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Frederick Frith


1819 – 1871

  • Details

    Media category
    Materials used
    carte de visite
    9.2 x 6.0 cm image; 10.2 x 6.4 cm mount card
    Signature & date

    Not signed. Not dated.

    Purchased 2014
    Not on display
    Accession number

    Reproduction requests

    Artist information
    Frederick Frith

    Works in the collection


  • About

    Frederick Frith was a successful portrait painter and professional photographer in colonial Melbourne and Hobart. Born in the UK, he was in Melbourne by 1853 after practicing, he claimed, in London, Brighton, Scotland and Ireland. Frith initially established himself as a portrait and animal painter, moving to Hobart Town in 1854. On his arrival in Hobart, Frith collaborated briefly with the Duryea brothers and Archibald MacDonald, and then with John Matthieson Sharp from 1855 to 1856. Together, Frith and Sharp made coloured portraits and landscape views, Sharp taking the photographs and Frith colouring them. Frith established his own studio in 1856, and by 1859 was producing the first commercial albums of views available in Tasmania, entitled 'Tasmania illustrated'. In 1857, Frederick’s brother Henry joined his enterprise and the pair operated as Frith Brothers, with an additional studio in Launceston. Frith moved back to Victoria in 1862 while his brother Henry remained in Tasmania. In Launceston, Henry was involved in a public stoush with Alfred Bock over the correct use of the sennotype process. He continued to operate until in 1867, when he sold his negatives to George Cherry and moved to New Zealand.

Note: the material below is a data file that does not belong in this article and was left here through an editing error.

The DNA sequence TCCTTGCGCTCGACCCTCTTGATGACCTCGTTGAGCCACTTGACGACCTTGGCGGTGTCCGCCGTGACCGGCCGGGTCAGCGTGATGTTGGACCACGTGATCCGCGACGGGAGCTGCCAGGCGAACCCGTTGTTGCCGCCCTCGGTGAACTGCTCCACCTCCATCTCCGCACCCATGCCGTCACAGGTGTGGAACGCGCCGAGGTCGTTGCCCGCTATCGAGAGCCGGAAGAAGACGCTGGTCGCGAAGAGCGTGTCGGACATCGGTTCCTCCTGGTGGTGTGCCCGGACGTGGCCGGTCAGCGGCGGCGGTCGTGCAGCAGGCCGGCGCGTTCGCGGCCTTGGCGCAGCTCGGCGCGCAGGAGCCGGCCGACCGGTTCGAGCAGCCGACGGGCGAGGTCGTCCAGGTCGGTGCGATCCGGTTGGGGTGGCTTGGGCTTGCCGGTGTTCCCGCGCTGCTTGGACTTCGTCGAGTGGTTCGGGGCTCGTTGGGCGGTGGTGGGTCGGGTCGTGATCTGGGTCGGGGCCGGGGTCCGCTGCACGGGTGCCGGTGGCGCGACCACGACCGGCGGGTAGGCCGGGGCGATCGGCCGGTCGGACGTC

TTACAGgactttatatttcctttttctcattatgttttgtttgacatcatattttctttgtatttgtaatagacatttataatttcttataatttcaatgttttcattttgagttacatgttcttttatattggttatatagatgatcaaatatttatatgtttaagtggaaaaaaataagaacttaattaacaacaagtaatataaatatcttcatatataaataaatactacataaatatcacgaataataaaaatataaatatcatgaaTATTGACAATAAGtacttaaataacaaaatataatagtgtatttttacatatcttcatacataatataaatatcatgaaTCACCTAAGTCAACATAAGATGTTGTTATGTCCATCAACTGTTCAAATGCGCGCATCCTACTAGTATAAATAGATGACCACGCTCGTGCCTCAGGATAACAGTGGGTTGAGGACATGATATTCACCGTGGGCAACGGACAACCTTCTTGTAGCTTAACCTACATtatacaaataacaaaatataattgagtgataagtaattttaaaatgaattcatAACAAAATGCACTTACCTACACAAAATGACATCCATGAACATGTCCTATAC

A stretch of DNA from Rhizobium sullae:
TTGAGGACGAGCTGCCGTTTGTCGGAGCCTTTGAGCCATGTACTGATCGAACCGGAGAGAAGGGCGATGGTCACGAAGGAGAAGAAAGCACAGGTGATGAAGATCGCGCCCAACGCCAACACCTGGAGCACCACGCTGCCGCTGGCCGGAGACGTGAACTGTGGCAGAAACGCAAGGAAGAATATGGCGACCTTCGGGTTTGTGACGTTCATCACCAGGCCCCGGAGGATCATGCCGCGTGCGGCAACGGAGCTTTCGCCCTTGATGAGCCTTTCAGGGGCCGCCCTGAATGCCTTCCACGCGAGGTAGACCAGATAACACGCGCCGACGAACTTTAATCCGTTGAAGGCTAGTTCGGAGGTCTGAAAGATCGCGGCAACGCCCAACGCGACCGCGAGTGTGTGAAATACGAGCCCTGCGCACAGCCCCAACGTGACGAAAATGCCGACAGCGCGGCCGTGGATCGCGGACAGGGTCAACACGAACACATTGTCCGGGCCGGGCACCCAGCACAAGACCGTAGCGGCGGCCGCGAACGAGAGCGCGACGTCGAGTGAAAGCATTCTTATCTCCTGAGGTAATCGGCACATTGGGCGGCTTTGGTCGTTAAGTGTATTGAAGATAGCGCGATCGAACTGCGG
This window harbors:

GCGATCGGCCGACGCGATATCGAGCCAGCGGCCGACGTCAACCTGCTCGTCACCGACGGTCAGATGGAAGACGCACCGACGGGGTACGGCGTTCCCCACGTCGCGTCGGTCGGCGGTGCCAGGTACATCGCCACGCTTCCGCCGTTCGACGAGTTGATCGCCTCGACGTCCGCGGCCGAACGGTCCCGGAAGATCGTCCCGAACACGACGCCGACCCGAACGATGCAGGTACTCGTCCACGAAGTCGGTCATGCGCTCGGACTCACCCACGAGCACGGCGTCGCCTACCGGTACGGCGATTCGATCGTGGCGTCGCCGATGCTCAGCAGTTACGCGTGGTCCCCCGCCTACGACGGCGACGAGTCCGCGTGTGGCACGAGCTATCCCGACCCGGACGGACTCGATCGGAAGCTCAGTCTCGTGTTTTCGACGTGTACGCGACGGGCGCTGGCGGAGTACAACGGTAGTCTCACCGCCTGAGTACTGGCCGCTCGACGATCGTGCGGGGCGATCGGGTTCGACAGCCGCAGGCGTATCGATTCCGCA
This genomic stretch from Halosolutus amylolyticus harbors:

A carte de visite is a stiff card of about 10 x 6.4 cm, with an attached paper photograph, invented in 1854 by André-Adolphe-Eugène Disderi. They were introduced into Australia in 1859 by William Blackwood with albums arriving in 1860, aiding the collection and distribution of multiple cartes. Cartes were usually portraits and were made by the millions worldwide. Multi-lens, or ‘multiplying’ cameras were introduced in the 1860s, which were capable of producing from 2 to 32 images in quick succession, dramatically increasing the number of cartes de visite that could be made from a single photographic plate. They were easily reproduced by making paper contact prints from the glass plates, which were then cut and pasted to card.

  • Exhibition history

    Shown in 2 exhibitions

Other works by Frederick Frith